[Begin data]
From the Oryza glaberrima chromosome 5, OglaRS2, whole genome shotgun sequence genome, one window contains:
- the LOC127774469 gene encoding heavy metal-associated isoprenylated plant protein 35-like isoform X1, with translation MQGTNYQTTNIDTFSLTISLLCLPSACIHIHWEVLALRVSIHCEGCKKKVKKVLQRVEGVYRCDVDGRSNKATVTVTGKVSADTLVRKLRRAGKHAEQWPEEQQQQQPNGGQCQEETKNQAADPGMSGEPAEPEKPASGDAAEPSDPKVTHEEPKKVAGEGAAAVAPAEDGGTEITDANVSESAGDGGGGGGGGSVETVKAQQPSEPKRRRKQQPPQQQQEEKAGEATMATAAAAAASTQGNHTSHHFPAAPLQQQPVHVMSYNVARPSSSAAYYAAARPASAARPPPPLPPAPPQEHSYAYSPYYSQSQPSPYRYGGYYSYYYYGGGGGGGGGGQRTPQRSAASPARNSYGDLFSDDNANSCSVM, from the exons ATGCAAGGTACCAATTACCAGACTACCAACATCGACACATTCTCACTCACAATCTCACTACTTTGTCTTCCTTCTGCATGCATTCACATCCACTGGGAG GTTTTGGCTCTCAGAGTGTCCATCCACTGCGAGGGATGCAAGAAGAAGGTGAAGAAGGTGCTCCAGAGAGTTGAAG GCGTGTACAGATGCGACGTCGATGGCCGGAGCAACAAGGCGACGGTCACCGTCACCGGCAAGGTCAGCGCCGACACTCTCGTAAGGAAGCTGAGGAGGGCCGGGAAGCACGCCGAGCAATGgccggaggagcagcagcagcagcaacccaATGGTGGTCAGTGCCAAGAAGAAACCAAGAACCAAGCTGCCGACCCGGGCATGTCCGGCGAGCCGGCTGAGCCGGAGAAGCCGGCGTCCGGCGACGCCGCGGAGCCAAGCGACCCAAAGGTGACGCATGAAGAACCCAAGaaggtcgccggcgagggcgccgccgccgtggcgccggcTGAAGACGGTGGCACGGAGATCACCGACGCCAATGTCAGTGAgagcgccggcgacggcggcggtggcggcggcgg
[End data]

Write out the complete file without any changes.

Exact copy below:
From the Oryza glaberrima chromosome 5, OglaRS2, whole genome shotgun sequence genome, one window contains:
- the LOC127774469 gene encoding heavy metal-associated isoprenylated plant protein 35-like isoform X1, with translation MQGTNYQTTNIDTFSLTISLLCLPSACIHIHWEVLALRVSIHCEGCKKKVKKVLQRVEGVYRCDVDGRSNKATVTVTGKVSADTLVRKLRRAGKHAEQWPEEQQQQQPNGGQCQEETKNQAADPGMSGEPAEPEKPASGDAAEPSDPKVTHEEPKKVAGEGAAAVAPAEDGGTEITDANVSESAGDGGGGGGGGSVETVKAQQPSEPKRRRKQQPPQQQQEEKAGEATMATAAAAAASTQGNHTSHHFPAAPLQQQPVHVMSYNVARPSSSAAYYAAARPASAARPPPPLPPAPPQEHSYAYSPYYSQSQPSPYRYGGYYSYYYYGGGGGGGGGGQRTPQRSAASPARNSYGDLFSDDNANSCSVM, from the exons ATGCAAGGTACCAATTACCAGACTACCAACATCGACACATTCTCACTCACAATCTCACTACTTTGTCTTCCTTCTGCATGCATTCACATCCACTGGGAG GTTTTGGCTCTCAGAGTGTCCATCCACTGCGAGGGATGCAAGAAGAAGGTGAAGAAGGTGCTCCAGAGAGTTGAAG GCGTGTACAGATGCGACGTCGATGGCCGGAGCAACAAGGCGACGGTCACCGTCACCGGCAAGGTCAGCGCCGACACTCTCGTAAGGAAGCTGAGGAGGGCCGGGAAGCACGCCGAGCAATGgccggaggagcagcagcagcagcaacccaATGGTGGTCAGTGCCAAGAAGAAACCAAGAACCAAGCTGCCGACCCGGGCATGTCCGGCGAGCCGGCTGAGCCGGAGAAGCCGGCGTCCGGCGACGCCGCGGAGCCAAGCGACCCAAAGGTGACGCATGAAGAACCCAAGaaggtcgccggcgagggcgccgccgccgtggcgccggcTGAAGACGGTGGCACGGAGATCACCGACGCCAATGTCAGTGAgagcgccggcgacggcggcggtggcggcggcgg